Now things are getting really interesting. The physical description above is pretty detailed. Based on these passages, most scholars believe that the creature being described is a Nile crocodile. I feel confident most people out there know that the Nile crocodile is a deadly predator. It is a known man-eater. Certainly the assumption that the Leviathan is a Nile crocodile is an understandable and logical assumption based only on Job 41: 12-17. The problem is that the descriptions of the Leviathan do not stop after verse 17. They continue and the features and abilities ascribed to the Leviathan are really quite fantastic.

Job 41: 18-21 – “When it sneezes, it flashes light. Its eyes are like the red of dawn. Lightning leaps from its mouth; flames of fire flash out. Smoke streams from its nostrils like steam from a pot of heated over burning rushes. Its breath would kindle coals, for flames shoot from its mouth.” (New Living Translation)

THAT is pretty wild stuff. It gets more incredible still as the strength of the Leviathan is described.

Job 41: 22-34 – “The tremendous strength in Leviathan’s neck strikes terror wherever it goes. Its flesh is hard and firm and cannot be penetrated. Its heart is hard as rock, hard as millstone. When it rises, the mighty are afraid, gripped by terror. No sword can stop it, no spear, dart, or javelin. Iron is nothing but straw to that creature, and bronze is like rotten wood. Arrows cannot make it flee. Stones shot from a sling are like bits of grass and it laughs at the swish of javelins. Its belly is covered with scales as sharp as glass. It plows up the ground as it plows through the mud. Leviathan makes the water boil with its commotion. It stirs the depths like a pot of ointment. The water glistens in its wake, making the sea look white. Nothing on earth is its equal, no other creature so fearless. Of all the creatures, it is the proudest. It is the king of beasts.” (New Living Translation)

Here is where I feel the Nile crocodile theory loses some steam. The crocodile was widely known even in ancient times and, while a predator worthy of inspiring terror, it was a far cry from the beast described in Job 41. Why would the author of Job ascribe fire-breathing abilities to a crocodile? What crocodile, fearsome though it might be, could ever “kindle coals” with the breath from its mouth? In addition to the fire-breathing qualities ascribed to the Leviathan, the animal is described as all but invulnerable. Again, crocodiles are big and dangerous reptiles and are well armored; however, the statement, “No sword can stop it, no spear, dart, or javelin,” certainly is not, nor has it ever been accurate when it comes to these animals. Crocodiles have been hunted and killed by men since ancient times. Certainly, the phrases “Iron is nothing but straw to that creature,” and “bronze is like rotten wood” do not apply to the crocodile.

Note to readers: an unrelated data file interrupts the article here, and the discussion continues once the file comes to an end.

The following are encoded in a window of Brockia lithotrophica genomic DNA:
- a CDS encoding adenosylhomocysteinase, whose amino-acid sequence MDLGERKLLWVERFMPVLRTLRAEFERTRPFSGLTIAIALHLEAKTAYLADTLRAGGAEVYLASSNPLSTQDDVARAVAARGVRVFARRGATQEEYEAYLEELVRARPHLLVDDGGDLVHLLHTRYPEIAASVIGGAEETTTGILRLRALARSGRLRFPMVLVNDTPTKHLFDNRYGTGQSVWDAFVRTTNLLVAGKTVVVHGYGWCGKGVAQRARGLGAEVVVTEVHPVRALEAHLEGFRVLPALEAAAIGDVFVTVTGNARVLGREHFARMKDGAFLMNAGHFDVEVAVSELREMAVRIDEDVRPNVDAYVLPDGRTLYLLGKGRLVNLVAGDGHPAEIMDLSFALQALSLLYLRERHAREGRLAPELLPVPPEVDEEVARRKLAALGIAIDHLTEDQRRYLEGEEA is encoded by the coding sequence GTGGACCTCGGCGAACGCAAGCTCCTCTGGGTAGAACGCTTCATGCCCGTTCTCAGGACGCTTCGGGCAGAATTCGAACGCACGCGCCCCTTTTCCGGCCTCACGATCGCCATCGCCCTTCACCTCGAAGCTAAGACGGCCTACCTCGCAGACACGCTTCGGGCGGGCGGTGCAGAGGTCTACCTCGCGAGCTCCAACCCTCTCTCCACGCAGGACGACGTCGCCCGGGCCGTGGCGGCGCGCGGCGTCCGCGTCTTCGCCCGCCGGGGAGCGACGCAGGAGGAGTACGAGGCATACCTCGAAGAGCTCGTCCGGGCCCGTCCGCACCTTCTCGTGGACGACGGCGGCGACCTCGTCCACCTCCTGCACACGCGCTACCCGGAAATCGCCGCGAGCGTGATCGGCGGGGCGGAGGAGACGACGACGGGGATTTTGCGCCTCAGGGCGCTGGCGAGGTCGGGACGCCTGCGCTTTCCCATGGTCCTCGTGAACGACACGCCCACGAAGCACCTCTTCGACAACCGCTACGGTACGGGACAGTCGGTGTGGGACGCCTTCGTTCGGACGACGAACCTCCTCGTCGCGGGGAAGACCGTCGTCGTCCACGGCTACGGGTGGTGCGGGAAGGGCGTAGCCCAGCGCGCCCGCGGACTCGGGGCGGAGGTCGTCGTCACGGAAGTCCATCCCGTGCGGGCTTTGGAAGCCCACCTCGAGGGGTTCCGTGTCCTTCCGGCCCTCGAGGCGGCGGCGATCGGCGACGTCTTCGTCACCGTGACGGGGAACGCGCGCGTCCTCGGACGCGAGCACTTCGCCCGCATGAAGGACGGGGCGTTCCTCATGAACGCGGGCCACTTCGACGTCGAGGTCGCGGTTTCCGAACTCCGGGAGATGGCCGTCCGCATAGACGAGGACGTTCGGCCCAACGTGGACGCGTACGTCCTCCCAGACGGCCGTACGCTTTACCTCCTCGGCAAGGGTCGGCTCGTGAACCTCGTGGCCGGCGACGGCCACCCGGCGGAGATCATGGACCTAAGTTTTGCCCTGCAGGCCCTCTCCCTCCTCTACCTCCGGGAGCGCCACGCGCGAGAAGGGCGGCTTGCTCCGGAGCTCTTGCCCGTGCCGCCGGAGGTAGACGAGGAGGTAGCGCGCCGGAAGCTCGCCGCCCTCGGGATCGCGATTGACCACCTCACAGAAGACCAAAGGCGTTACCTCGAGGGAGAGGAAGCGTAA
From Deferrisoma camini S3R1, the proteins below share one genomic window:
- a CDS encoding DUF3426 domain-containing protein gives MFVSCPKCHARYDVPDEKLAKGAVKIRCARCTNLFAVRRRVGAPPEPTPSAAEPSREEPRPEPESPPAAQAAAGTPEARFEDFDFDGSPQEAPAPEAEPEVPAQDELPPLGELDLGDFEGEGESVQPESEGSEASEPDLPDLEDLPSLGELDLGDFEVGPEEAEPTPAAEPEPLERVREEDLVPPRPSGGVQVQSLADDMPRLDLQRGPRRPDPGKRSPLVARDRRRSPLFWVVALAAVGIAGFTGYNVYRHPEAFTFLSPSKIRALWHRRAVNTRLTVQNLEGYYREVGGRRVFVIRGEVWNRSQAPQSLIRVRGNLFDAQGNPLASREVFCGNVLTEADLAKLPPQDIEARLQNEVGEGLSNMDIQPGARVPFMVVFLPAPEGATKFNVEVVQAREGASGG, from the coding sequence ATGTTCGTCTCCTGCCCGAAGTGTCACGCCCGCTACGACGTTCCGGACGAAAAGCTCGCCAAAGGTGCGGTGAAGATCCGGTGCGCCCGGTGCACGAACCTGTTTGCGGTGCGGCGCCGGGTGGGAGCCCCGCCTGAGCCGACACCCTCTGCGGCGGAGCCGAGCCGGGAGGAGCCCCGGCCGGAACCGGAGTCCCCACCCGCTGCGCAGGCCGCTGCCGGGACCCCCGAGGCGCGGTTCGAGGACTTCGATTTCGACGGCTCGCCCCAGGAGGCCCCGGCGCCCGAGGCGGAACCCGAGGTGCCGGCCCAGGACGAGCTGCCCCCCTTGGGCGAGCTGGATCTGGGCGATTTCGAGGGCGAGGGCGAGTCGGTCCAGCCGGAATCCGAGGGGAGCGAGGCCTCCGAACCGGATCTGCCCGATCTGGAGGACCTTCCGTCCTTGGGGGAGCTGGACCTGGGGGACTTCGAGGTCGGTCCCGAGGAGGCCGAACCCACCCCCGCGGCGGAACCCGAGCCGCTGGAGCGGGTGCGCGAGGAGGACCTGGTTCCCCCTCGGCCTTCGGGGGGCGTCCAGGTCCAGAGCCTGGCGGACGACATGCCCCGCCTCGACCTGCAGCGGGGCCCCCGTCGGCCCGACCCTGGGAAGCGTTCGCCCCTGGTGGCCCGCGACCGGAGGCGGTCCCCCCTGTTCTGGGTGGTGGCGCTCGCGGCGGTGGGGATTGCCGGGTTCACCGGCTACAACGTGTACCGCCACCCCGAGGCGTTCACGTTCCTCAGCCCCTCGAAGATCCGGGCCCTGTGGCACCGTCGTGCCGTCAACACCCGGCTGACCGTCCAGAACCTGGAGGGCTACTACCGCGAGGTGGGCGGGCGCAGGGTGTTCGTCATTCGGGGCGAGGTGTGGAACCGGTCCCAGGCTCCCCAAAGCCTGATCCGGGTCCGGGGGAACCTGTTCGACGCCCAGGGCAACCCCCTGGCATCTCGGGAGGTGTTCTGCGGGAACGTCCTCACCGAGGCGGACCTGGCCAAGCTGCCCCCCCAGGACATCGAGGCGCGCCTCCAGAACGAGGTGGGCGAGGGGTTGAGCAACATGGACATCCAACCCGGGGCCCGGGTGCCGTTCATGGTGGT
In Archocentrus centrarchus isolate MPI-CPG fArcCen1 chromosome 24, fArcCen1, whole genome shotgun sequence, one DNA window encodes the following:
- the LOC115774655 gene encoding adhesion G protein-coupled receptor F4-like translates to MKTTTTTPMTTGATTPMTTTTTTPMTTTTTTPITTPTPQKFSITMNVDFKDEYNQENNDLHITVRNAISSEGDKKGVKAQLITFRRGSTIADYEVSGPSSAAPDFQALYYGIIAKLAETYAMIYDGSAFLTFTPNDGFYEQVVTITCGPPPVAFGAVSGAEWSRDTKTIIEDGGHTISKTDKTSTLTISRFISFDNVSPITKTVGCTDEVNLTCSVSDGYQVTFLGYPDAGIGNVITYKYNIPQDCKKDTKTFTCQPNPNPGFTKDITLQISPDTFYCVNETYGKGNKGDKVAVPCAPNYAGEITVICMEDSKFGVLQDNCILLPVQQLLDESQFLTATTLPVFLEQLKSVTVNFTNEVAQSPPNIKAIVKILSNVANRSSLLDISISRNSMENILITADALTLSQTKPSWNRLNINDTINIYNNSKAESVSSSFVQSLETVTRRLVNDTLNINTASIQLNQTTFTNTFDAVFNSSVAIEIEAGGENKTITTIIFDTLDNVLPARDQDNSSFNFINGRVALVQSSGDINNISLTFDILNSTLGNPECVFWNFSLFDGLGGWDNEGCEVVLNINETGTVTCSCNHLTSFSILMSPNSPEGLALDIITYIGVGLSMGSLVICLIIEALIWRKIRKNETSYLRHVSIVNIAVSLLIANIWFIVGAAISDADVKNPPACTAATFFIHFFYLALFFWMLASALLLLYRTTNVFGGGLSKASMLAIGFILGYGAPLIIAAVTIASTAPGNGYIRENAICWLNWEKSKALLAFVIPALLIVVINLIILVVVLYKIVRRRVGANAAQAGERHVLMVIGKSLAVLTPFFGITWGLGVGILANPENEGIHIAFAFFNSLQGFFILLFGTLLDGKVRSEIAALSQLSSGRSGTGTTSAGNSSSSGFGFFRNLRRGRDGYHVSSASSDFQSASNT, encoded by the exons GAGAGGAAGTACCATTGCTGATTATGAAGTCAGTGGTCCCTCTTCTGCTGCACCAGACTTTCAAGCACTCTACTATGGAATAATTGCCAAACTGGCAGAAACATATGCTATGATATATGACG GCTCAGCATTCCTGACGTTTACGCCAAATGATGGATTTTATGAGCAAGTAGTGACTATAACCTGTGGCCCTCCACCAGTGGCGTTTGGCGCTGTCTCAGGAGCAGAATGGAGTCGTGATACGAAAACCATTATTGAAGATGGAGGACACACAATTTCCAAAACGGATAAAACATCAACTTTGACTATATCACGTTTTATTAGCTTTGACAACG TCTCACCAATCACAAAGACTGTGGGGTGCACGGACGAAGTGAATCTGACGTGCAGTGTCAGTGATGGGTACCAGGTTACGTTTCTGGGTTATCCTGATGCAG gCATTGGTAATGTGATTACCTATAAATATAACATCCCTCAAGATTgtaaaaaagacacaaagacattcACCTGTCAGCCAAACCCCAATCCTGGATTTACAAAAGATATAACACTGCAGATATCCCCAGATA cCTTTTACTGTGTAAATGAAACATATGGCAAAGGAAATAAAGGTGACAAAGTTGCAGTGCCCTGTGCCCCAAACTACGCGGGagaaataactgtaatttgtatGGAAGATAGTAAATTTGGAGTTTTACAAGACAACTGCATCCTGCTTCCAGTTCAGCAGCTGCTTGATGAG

It is possible that the writer of the book of Job engaged in a bit of hyperbole when describing the beast known as Leviathan. His point, after all, was to show how powerful and strong God was compared to his follower Job. He certainly makes his point. Still, this doesn’t ring completely true to me. If the writer was describing a crocodile, why would he describe abilities and characteristics that his audience would know this reptile did not possess? Wouldn’t that have hurt his credibility?

I want to ask those of you reading this a favor at this point. I would like any of you who have young children to read the description of Leviathan found in Job: 41 to them and ask them what animal they think is being described. I’d say chances are good they would come up with a candidate within moments:

A dragon.

I must admit that dragon myths have always interested me. How can ancient civilizations in Europe, China, Japan, Central America, and South America, and other locales around the globe all have stories of the same type of creatures? These cultures had little to no contact with one another. What was the basis for these similar legends? Was there an animal, found around the world, now long extinct that is the basis for the dragon myth? If so, is this mystery animal the creature described in the book of Job?

I suppose we’ll never know.

Thursday, September 20, 2012

New Mexico Hunters Attacked by Marijuana Growers

I ran across this disturbing story yesterday and thought I would pass it along.

Two brothers were out hunting earlier this week near Tajique*, New Mexico when they got a bit turned around. They pair were out hunting just before dawn and stumbled onto private land in the low light conditions. It was then that the trouble began.

Torrance County Sheriff Heath White said, “They said they ran right into large marijuana plants and, as they were looking around, four male subjects started shooting at them with assault rifles.”

The brothers, understandably so, panicked and bolted in two different directions. Fortunately, both hunters were able to make their way to safety.

“They are still very scared and very shaken up about the whole deal,” said Sheriff White.

I imagine so.

Authorities moved in shortly after the incident and pulled up about 200 large marijuana plants from the property valued at several million dollars. Police are now on the hunt for at least four men who fled from officers as they raided the property.

Sheriff White warned, “They are heavily armed and very dangerous. They’ve already displayed they will not go down without a fight. That’s very obvious.”